Similarly, on Wednesday I'll be speaking at an LGBT event at a local university. Excited, enthusiastic and honoured to be invited to speak at this CtrlAltGender meeting, I very quickly created an event on Facebook and invited all my friends. Now all my friends are going and that's wonderful, but again, I'm faced with the terrifying prospect of talking about a very personal book in front of people I know, and not all of those friends know that I identify as genderqueer; in fact, I have only really spoken to a few people about my identity (well, outside of everyone on the Internet I guess) so the thought of standing up in front of my friends and even some family members and taking ownership of who I am, is scary in ways I can't begin to describe.

This brings me to the dichotomy of identity: the one we have In Real Life and the one we have online. I have found it much easier to be who I am online, to be my authentic self the way I want my YA characters to be. Somewhat hypocritically, I find it far more difficult to be this same authentic self in real life. By accepting these in-person events, I am forcing myself to amalgamate my online and offline identity in a very public way. I suddenly have a very real understanding of how my characters feel when faced with the prospect of coming out and I am emboldened by these fictional characters, their courage and their inner strength. I never imagined that the characters I created would be the ones to inspire me in return. 

The point of this rather rambling post is that authors can be inspired by their own creations and that it's only when we face our fears that we can be truly free. That's what I'm telling myself now as I attempt to summon the courage required for this week's public speaking events. I have no idea how I'll feel after the fact, but that's okay because no matter how this all turns out, it's going to be a learning experience and what is life if not an opportunity for new experiences?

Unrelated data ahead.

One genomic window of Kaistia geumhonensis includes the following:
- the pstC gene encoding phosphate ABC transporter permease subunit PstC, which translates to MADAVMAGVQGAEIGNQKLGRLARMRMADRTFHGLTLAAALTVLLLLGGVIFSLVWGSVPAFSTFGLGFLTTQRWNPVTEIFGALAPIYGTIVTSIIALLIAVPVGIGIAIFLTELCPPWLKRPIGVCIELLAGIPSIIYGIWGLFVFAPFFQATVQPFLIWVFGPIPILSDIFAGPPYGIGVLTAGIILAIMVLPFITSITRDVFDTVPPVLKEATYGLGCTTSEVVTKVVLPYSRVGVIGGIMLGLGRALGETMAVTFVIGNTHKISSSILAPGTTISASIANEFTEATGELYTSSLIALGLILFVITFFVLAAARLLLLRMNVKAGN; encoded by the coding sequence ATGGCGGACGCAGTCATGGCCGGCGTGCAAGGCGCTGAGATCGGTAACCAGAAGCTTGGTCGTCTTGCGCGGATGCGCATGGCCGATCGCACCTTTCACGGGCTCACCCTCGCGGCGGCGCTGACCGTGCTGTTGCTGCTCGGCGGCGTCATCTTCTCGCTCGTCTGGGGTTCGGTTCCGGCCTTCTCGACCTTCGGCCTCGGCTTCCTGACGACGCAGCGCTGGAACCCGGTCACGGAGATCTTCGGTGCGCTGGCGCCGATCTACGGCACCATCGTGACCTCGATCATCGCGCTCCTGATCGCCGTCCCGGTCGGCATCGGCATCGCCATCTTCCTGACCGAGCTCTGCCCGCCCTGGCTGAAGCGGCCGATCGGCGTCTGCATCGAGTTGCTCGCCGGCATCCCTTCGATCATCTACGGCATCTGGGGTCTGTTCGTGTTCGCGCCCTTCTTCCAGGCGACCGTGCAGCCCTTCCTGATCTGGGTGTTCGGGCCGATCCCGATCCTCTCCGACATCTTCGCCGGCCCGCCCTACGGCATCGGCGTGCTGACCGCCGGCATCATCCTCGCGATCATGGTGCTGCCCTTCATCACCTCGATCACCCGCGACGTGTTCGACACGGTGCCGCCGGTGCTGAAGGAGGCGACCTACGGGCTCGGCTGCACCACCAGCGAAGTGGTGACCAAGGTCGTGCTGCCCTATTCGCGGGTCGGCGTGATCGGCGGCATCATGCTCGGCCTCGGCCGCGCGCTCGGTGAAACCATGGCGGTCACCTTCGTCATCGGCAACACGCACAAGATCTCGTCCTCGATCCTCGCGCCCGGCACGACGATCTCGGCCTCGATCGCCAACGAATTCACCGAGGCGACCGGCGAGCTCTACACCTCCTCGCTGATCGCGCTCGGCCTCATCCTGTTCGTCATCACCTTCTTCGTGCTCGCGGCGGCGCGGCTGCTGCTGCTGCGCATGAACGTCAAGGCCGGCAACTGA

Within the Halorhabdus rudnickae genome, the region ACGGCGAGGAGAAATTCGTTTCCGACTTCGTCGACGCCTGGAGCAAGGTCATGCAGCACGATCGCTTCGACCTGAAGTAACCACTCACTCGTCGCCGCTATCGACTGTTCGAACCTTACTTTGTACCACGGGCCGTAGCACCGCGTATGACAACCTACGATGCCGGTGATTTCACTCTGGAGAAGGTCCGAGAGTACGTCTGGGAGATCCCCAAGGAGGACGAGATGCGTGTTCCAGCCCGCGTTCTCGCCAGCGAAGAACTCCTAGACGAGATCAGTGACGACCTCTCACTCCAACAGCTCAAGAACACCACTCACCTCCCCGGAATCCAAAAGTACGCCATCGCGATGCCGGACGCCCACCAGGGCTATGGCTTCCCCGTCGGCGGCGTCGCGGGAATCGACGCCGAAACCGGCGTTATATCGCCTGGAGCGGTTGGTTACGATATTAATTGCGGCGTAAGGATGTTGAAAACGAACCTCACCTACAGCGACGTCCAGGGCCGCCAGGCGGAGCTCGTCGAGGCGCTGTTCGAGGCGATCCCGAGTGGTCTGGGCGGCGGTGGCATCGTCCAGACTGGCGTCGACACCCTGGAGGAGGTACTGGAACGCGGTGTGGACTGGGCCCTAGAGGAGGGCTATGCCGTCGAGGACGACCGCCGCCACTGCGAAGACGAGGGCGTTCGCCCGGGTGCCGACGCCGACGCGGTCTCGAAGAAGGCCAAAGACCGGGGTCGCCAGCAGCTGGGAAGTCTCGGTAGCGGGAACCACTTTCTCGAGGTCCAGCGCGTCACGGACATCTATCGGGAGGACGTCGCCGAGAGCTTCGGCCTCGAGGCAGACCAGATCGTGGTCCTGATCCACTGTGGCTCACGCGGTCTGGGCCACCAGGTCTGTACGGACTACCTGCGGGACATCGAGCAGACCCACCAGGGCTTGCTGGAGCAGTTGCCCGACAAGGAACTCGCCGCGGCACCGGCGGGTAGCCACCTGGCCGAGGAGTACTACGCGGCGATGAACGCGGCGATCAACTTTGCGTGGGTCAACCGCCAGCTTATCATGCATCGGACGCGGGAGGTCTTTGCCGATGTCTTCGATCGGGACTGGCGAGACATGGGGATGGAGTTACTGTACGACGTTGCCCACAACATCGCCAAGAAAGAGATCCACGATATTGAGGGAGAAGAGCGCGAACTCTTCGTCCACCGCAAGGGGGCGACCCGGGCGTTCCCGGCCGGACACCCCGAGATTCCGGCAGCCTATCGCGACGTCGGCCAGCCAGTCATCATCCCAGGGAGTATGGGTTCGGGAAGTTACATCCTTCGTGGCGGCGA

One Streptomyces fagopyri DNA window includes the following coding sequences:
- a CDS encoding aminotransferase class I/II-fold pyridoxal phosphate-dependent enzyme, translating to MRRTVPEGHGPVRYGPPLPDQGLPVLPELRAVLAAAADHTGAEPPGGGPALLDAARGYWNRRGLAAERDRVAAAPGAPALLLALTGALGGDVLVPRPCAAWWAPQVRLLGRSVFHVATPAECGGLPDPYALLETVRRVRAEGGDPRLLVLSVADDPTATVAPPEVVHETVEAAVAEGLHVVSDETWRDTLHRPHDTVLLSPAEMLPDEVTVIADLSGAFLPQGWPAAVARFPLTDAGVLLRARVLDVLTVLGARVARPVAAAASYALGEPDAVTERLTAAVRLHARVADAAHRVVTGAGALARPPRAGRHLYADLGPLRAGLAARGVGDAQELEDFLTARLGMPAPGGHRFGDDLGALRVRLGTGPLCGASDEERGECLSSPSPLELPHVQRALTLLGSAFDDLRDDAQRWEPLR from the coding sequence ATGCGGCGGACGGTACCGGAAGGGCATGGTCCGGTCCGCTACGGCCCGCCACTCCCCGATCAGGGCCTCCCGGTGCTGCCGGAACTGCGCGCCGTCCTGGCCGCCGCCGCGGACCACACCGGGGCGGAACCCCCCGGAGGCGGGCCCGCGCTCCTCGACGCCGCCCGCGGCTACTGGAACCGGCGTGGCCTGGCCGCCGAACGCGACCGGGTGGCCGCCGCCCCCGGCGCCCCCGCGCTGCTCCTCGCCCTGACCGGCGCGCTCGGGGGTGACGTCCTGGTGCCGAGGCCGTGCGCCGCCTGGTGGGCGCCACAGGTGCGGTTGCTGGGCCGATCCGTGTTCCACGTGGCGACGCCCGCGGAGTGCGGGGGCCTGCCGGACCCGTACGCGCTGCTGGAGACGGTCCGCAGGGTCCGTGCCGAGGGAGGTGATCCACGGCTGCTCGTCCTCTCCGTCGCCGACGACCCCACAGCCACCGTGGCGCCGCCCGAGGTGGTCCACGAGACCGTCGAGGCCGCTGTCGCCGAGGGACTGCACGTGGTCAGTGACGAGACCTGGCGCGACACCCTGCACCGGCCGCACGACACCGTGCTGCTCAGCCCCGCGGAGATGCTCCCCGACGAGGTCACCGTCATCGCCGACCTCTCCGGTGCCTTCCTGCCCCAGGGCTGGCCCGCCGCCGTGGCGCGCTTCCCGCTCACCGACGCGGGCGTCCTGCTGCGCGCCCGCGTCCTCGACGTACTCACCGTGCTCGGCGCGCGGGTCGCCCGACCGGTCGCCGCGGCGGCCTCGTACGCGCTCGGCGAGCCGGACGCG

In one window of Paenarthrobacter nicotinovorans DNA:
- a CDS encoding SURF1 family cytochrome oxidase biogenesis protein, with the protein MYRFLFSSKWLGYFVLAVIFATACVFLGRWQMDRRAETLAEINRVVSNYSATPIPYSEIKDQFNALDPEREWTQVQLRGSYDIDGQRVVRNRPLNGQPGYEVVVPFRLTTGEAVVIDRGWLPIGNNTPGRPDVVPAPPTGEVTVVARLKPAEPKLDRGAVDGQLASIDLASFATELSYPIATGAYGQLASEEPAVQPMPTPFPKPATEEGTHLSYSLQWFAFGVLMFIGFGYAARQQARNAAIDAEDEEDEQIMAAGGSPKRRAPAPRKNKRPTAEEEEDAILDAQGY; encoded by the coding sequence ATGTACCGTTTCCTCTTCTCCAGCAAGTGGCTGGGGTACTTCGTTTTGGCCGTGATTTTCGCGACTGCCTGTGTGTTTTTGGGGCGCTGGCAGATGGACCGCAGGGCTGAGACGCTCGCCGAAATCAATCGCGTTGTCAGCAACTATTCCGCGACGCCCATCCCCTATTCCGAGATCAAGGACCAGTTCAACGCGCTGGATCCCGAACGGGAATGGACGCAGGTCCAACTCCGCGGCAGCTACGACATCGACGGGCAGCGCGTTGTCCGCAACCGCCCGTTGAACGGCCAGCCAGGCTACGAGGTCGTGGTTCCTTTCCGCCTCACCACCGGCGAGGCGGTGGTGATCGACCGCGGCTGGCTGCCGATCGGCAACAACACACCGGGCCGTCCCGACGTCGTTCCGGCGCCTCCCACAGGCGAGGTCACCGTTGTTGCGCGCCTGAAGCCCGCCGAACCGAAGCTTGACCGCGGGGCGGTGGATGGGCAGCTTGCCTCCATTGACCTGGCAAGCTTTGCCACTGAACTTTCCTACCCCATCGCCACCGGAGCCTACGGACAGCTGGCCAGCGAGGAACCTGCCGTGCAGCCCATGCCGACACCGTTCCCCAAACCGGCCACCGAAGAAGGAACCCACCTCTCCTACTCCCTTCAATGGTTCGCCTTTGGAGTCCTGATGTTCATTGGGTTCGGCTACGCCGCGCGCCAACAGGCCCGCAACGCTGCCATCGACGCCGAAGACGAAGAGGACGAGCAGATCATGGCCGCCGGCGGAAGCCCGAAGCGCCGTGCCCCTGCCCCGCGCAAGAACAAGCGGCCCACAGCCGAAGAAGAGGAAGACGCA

How do you feel about in-person author events? 

Thursday, June 12, 2014

Going Hermit: Getting Away from All the Noise

Not too long ago I decided to take a break from Twitter. It wasn't a long hiatus and, granted, the big dent punched into my mobile data was a significant motivation toward that decision, but all that aside--I needed to remove the distraction. And coming back, I wish I would have taken a longer walk away from it all.

Sometimes I forget that Twitter and other forms of social media are not solely mediums to mingle with other writers, to promote your work, or to stalk the agents who have your MS.

It can drive you nuts.